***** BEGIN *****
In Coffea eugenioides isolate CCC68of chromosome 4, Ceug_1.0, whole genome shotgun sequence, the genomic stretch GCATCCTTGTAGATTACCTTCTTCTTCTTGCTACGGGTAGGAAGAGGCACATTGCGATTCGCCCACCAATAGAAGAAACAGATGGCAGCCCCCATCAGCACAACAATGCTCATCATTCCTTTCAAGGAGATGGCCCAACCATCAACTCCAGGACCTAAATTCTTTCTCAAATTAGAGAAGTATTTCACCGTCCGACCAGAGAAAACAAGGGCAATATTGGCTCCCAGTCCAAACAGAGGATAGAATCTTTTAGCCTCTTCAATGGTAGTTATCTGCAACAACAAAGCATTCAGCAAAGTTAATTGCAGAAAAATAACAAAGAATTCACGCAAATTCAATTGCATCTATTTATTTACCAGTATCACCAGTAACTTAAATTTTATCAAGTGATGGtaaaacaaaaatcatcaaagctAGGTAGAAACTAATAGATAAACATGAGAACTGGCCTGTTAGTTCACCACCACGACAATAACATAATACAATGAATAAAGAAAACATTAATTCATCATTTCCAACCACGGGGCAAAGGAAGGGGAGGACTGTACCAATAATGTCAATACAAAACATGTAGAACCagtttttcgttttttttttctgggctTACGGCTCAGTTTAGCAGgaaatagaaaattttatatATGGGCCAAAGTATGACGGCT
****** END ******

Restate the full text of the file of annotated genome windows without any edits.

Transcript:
In Coffea eugenioides isolate CCC68of chromosome 4, Ceug_1.0, whole genome shotgun sequence, the genomic stretch GCATCCTTGTAGATTACCTTCTTCTTCTTGCTACGGGTAGGAAGAGGCACATTGCGATTCGCCCACCAATAGAAGAAACAGATGGCAGCCCCCATCAGCACAACAATGCTCATCATTCCTTTCAAGGAGATGGCCCAACCATCAACTCCAGGACCTAAATTCTTTCTCAAATTAGAGAAGTATTTCACCGTCCGACCAGAGAAAACAAGGGCAATATTGGCTCCCAGTCCAAACAGAGGATAGAATCTTTTAGCCTCTTCAATGGTAGTTATCTGCAACAACAAAGCATTCAGCAAAGTTAATTGCAGAAAAATAACAAAGAATTCACGCAAATTCAATTGCATCTATTTATTTACCAGTATCACCAGTAACTTAAATTTTATCAAGTGATGGtaaaacaaaaatcatcaaagctAGGTAGAAACTAATAGATAAACATGAGAACTGGCCTGTTAGTTCACCACCACGACAATAACATAATACAATGAATAAAGAAAACATTAATTCATCATTTCCAACCACGGGGCAAAGGAAGGGGAGGACTGTACCAATAATGTCAATACAAAACATGTAGAACCagtttttcgttttttttttctgggctTACGGCTCAGTTTAGCAGgaaatagaaaattttatatATGGGCCAAAGTATGACGGCT